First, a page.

Since its alliance with the US is not paying the dividends Biden promised via Transatlantic Unity, Germany decided to revive – and expand – its trade ties with China as an alternative way of saving and reviving its economy. The Germans are “not stupid.” They understand that toeing the US line on Transatlantic Unity unconditionally will never pay. They understand this is a trap for Germany. In fact, sticking to this idea of unity continues to mean, as the Germans know, what the Alliance’s first (British) Secretary Lord Ismay articulated as the politics of keeping “the Soviet Union out, the Americans in, and the Germans down.”

Therefore, developing economic ties with China makes sense for Berlin, and taking top German industrialists to China to meet Xi makes sense for Olaf who is trying hard to break out of the limitations of the American form of ‘unity.’ Therefore, to expand trade ties – which stood at more than 245bn Euros last year – Olaf took CEOs of German blue-chip firms, including the CEOs of Merck, a drug company, Siemens, an engineering giant, and Volkswagen, Europe’s biggest carmaker, to China.

The Americans, on the other hand, think that Germany’s expanding trade ties could make Germany ‘dependent’ on China. This is a strange type of argument, given that the US itself does a lot of trade with China without ever entertaining the question of ‘dependency.’ The US is China’s most important market, with China’s surplus with the US standing at US$85.2bn in October 2022. Compared to this, China’s trade surplus with Germany is almost half (US$41bn in September 2022).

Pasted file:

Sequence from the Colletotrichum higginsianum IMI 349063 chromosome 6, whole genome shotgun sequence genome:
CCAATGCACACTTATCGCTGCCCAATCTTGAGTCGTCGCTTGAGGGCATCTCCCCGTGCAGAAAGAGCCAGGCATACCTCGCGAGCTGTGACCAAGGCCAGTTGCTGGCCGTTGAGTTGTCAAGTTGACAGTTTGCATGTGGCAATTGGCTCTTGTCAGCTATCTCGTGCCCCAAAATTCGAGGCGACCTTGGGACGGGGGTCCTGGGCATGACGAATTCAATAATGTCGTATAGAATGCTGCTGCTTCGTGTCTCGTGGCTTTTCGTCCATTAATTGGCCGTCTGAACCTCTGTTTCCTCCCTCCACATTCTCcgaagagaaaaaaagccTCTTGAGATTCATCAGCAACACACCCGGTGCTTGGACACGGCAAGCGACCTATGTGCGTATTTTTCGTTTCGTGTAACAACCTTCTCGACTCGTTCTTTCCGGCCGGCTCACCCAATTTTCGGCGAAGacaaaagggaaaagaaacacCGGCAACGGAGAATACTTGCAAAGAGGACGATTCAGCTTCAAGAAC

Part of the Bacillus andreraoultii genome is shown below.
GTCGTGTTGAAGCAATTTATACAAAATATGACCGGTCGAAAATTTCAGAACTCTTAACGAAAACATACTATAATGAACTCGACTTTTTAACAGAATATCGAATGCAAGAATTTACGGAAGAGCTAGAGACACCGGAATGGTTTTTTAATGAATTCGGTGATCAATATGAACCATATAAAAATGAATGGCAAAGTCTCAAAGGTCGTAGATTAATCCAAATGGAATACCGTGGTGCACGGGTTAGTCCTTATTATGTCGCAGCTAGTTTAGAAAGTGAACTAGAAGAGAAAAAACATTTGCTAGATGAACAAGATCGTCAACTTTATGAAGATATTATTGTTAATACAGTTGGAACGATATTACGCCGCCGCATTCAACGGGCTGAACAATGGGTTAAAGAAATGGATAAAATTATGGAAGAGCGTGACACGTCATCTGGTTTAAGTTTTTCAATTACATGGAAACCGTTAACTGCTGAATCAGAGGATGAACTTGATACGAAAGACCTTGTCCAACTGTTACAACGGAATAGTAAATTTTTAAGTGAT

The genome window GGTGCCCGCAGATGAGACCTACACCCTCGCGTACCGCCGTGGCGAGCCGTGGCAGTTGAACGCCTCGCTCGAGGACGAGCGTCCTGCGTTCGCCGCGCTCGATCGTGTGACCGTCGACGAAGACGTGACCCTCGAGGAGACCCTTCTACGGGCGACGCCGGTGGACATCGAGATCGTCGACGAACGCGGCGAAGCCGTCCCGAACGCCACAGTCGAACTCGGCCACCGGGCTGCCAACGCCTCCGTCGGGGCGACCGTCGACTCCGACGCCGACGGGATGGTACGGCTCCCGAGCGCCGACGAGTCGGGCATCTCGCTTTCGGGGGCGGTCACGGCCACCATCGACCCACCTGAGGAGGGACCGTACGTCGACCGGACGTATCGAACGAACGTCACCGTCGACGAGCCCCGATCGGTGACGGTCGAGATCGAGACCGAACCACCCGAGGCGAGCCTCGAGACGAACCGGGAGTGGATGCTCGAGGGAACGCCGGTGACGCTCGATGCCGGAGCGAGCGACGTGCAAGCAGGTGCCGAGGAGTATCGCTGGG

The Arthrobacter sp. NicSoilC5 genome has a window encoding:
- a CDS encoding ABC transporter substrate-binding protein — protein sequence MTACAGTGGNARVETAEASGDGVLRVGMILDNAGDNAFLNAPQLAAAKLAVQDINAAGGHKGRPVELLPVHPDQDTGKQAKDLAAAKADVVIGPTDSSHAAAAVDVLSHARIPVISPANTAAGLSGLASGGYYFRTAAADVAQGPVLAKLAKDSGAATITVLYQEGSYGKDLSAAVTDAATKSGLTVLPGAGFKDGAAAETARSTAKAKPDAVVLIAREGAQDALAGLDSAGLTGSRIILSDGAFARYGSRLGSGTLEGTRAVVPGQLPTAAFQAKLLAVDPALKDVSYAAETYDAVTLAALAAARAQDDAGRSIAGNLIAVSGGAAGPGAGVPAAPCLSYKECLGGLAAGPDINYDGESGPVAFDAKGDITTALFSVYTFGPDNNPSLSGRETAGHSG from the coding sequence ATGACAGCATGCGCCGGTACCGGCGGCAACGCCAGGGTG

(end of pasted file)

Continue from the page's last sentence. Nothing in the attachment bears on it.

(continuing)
These figures make sense to the German business groups. Many of them think Germany does not have a ‘China problem.’ For instance, Martin Brudermüller, who is the CEO of a chemical company called BASF said that “China bashing” must stop. To quote him, “Overall, we come to the conclusion that it is advantageous to expand our involvement [in China].”

His thinking is supported by a broad political opinion in Germany, represented, most clearly by Olaf himself. Olaf thinks as he wrote in an op-ed for Politico and addressed his US audience, the world does not need a new Cold War with China. This idea directly undermines the US plans to confront China sooner than later around Taiwan. This idea directly undermines the US plan to jeopardize China’s economic growth by banning the export of semiconductor microchips. Olaf said China represents a key centre in an increasingly multipolar world. Therefore, it makes no sense to decouple.

But even though Olaf said he coordinated with Germany’s European and transatlantic friends about his China visit, he made it clear in his op-ed that Germany does have a plan to develop balanced ties with China in ways that reduce the so-called dependence and optimize ties in ways that are beneficial for both sides. This optimization, however, does not serve the US interest of creating a wedge between China and Europe and thus undercut its global rival’s capacity to replace the US as the most important country.

Salman Rafi Sheikh, research-analyst of International Relations and Pakistan’s foreign and domestic affairs, exclusively for the online magazine “New Eastern Outlook.